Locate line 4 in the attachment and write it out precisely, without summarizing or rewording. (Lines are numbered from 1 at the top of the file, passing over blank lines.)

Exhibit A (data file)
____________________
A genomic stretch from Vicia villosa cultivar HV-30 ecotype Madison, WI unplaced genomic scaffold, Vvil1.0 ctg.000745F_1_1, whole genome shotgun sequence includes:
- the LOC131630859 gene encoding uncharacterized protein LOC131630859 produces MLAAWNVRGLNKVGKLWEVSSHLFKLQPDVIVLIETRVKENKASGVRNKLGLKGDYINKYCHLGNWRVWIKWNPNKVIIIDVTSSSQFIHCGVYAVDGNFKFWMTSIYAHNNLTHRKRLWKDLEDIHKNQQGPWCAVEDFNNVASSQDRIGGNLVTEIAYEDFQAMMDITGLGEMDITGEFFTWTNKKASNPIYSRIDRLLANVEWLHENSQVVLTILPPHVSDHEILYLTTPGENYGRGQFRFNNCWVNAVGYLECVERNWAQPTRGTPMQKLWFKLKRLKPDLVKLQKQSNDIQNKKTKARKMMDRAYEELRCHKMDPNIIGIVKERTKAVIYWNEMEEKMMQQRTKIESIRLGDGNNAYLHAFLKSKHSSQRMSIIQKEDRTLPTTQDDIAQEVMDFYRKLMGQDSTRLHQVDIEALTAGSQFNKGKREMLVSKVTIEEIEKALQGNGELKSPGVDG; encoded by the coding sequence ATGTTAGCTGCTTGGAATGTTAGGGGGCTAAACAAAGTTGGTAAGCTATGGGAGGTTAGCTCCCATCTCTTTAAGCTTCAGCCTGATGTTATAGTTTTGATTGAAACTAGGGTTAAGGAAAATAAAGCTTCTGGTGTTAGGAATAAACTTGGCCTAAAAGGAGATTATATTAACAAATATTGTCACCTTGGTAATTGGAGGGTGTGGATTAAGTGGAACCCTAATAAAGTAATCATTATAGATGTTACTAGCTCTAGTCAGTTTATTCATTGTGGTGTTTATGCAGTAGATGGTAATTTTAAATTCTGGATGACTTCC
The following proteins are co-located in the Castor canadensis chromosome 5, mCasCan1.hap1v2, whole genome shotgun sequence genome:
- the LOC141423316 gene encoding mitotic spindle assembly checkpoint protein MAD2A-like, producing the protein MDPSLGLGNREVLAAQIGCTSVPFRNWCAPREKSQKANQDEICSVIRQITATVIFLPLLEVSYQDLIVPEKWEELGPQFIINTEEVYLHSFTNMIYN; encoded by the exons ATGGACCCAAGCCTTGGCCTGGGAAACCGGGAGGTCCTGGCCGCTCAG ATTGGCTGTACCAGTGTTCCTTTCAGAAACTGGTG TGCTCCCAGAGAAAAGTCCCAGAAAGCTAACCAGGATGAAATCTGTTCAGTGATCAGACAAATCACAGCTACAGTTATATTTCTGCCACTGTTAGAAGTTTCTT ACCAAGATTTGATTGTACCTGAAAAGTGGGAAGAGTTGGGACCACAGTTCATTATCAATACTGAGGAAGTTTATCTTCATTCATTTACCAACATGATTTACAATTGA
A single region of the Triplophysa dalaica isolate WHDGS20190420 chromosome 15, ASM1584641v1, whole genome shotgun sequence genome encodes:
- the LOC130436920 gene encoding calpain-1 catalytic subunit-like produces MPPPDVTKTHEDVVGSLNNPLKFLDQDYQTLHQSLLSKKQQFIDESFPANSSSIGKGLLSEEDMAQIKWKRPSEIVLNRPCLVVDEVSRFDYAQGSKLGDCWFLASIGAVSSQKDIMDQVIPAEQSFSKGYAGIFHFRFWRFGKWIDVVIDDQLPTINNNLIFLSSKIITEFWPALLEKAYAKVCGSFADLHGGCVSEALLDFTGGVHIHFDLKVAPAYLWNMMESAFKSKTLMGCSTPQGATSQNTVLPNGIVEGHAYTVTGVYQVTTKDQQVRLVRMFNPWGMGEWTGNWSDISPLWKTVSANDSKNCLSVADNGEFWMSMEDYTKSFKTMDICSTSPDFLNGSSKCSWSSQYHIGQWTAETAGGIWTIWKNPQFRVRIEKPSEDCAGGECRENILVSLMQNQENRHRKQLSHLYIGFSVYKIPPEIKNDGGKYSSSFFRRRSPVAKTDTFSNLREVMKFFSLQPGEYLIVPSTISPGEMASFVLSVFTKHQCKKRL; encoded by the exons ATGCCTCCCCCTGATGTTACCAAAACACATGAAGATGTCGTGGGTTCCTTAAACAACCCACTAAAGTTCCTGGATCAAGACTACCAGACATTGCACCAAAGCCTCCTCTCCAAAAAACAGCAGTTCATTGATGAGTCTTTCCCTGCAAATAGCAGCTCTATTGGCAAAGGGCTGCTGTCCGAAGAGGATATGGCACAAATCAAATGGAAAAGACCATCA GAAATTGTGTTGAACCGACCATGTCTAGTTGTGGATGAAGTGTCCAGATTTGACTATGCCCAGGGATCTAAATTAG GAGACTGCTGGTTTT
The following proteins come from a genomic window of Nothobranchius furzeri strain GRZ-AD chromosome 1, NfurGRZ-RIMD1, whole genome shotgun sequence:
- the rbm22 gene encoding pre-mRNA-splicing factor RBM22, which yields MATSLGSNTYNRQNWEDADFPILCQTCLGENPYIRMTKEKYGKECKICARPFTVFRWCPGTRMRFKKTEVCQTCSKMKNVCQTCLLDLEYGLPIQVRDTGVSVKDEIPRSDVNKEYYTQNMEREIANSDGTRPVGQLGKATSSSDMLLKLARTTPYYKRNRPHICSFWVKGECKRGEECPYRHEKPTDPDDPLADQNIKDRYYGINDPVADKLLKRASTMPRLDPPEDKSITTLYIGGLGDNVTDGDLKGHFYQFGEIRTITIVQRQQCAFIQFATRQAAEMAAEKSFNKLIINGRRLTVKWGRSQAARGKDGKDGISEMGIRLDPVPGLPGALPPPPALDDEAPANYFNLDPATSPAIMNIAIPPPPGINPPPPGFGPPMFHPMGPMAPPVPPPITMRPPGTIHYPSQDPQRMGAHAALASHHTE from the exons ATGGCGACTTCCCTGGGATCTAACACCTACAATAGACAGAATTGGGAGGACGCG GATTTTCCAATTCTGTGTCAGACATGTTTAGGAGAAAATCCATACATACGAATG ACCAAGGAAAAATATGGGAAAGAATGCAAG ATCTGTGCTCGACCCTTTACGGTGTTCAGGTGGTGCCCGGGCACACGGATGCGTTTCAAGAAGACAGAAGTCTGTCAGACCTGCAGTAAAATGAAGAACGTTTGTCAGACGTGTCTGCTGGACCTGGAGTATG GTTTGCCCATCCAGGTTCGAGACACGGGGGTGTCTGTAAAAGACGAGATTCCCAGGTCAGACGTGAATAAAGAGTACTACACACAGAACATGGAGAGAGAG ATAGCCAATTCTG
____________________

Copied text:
- the LOC141423316 gene encoding mitotic spindle assembly checkpoint protein MAD2A-like, producing the protein MDPSLGLGNREVLAAQIGCTSVPFRNWCAPREKSQKANQDEICSVIRQITATVIFLPLLEVSYQDLIVPEKWEELGPQFIINTEEVYLHSFTNMIYN; encoded by the exons ATGGACCCAAGCCTTGGCCTGGGAAACCGGGAGGTCCTGGCCGCTCAG ATTGGCTGTACCAGTGTTCCTTTCAGAAACTGGTG TGCTCCCAGAGAAAAGTCCCAGAAAGCTAACCAGGATGAAATCTGTTCAGTGATCAGACAAATCACAGCTACAGTTATATTTCTGCCACTGTTAGAAGTTTCTT ACCAAGATTTGATTGTACCTGAAAAGTGGGAAGAGTTGGGACCACAGTTCATTATCAATACTGAGGAAGTTTATCTTCATTCATTTACCAACATGATTTACAATTGA